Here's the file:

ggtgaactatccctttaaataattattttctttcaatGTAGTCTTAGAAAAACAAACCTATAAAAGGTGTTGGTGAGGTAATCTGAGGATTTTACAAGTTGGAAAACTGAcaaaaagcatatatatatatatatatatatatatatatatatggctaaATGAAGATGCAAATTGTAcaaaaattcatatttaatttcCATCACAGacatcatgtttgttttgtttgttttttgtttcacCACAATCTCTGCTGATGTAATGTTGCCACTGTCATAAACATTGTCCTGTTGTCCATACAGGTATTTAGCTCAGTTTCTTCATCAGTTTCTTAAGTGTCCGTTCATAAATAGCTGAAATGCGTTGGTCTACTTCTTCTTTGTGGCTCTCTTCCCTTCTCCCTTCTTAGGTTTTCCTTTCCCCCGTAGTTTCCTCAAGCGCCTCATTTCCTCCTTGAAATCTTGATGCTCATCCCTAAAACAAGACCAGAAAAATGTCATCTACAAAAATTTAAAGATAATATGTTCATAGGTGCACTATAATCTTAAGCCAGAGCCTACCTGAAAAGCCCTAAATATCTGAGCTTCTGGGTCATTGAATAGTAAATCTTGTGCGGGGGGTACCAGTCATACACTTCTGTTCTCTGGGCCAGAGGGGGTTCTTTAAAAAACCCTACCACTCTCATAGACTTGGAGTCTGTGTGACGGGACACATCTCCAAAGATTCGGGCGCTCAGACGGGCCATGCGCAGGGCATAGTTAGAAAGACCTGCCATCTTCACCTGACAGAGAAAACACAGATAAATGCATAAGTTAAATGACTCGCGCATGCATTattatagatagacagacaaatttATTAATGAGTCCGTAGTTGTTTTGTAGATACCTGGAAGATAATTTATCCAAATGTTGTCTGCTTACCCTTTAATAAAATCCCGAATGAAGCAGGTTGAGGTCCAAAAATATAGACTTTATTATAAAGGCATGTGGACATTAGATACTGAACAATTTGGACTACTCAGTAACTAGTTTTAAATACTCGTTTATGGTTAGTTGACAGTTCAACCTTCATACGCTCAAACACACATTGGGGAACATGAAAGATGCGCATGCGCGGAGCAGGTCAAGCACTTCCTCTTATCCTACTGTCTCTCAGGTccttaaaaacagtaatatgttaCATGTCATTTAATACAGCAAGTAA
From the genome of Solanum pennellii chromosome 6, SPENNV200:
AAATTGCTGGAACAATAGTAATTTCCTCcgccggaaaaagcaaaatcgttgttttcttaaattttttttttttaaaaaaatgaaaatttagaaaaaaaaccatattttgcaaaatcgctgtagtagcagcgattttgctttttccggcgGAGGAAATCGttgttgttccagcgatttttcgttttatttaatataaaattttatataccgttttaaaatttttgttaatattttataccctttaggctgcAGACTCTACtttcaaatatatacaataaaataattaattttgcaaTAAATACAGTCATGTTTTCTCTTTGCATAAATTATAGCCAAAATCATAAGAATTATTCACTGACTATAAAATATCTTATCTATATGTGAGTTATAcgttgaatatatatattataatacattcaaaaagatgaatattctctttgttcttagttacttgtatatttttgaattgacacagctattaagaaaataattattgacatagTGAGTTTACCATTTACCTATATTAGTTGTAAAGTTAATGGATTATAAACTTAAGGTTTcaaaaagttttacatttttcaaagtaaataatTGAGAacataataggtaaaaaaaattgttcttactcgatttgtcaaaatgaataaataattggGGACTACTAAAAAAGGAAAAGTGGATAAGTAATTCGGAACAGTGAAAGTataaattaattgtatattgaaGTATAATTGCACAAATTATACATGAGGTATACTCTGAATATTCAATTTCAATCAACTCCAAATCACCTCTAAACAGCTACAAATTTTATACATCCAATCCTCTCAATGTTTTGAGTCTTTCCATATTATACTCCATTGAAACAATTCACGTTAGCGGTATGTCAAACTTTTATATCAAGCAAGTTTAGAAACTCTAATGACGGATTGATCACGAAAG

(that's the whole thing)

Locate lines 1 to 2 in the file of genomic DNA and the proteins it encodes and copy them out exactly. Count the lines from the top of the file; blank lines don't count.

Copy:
ggtgaactatccctttaaataattattttctttcaatGTAGTCTTAGAAAAACAAACCTATAAAAGGTGTTGGTGAGGTAATCTGAGGATTTTACAAGTTGGAAAACTGAcaaaaagcatatatatatatatatatatatatatatatatatggctaaATGAAGATGCAAATTGTAcaaaaattcatatttaatttcCATCACAGacatcatgtttgttttgtttgttttttgtttcacCACAATCTCTGCTGATGTAATGTTGCCACTGTCATAAACATTGTCCTGTTGTCCATACAGGTATTTAGCTCAGTTTCTTCATCAGTTTCTTAAGTGTCCGTTCATAAATAGCTGAAATGCGTTGGTCTACTTCTTCTTTGTGGCTCTCTTCCCTTCTCCCTTCTTAGGTTTTCCTTTCCCCCGTAGTTTCCTCAAGCGCCTCATTTCCTCCTTGAAATCTTGATGCTCATCCCTAAAACAAGACCAGAAAAATGTCATCTACAAAAATTTAAAGATAATATGTTCATAGGTGCACTATAATCTTAAGCCAGAGCCTACCTGAAAAGCCCTAAATATCTGAGCTTCTGGGTCATTGAATAGTAAATCTTGTGCGGGGGGTACCAGTCATACACTTCTGTTCTCTGGGCCAGAGGGGGTTCTTTAAAAAACCCTACCACTCTCATAGACTTGGAGTCTGTGTGACGGGACACATCTCCAAAGATTCGGGCGCTCAGACGGGCCATGCGCAGGGCATAGTTAGAAAGACCTGCCATCTTCACCTGACAGAGAAAACACAGATAAATGCATAAGTTAAATGACTCGCGCATGCATTattatagatagacagacaaatttATTAATGAGTCCGTAGTTGTTTTGTAGATACCTGGAAGATAATTTATCCAAATGTTGTCTGCTTACCCTTTAATAAAATCCCGAATGAAGCAGGTTGAGGTCCAAAAATATAGACTTTATTATAAAGGCATGTGGACATTAGATACTGAACAATTTGGACTACTCAGTAACTAGTTTTAAATACTCGTTTATGGTTAGTTGACAGTTCAACCTTCATACGCTCAAACACACATTGGGGAACATGAAAGATGCGCATGCGCGGAGCAGGTCAAGCACTTCCTCTTATCCTACTGTCTCTCAGGTccttaaaaacagtaatatgttaCATGTCATTTAATACAGCAAGTAA
From the genome of Solanum pennellii chromosome 6, SPENNV200: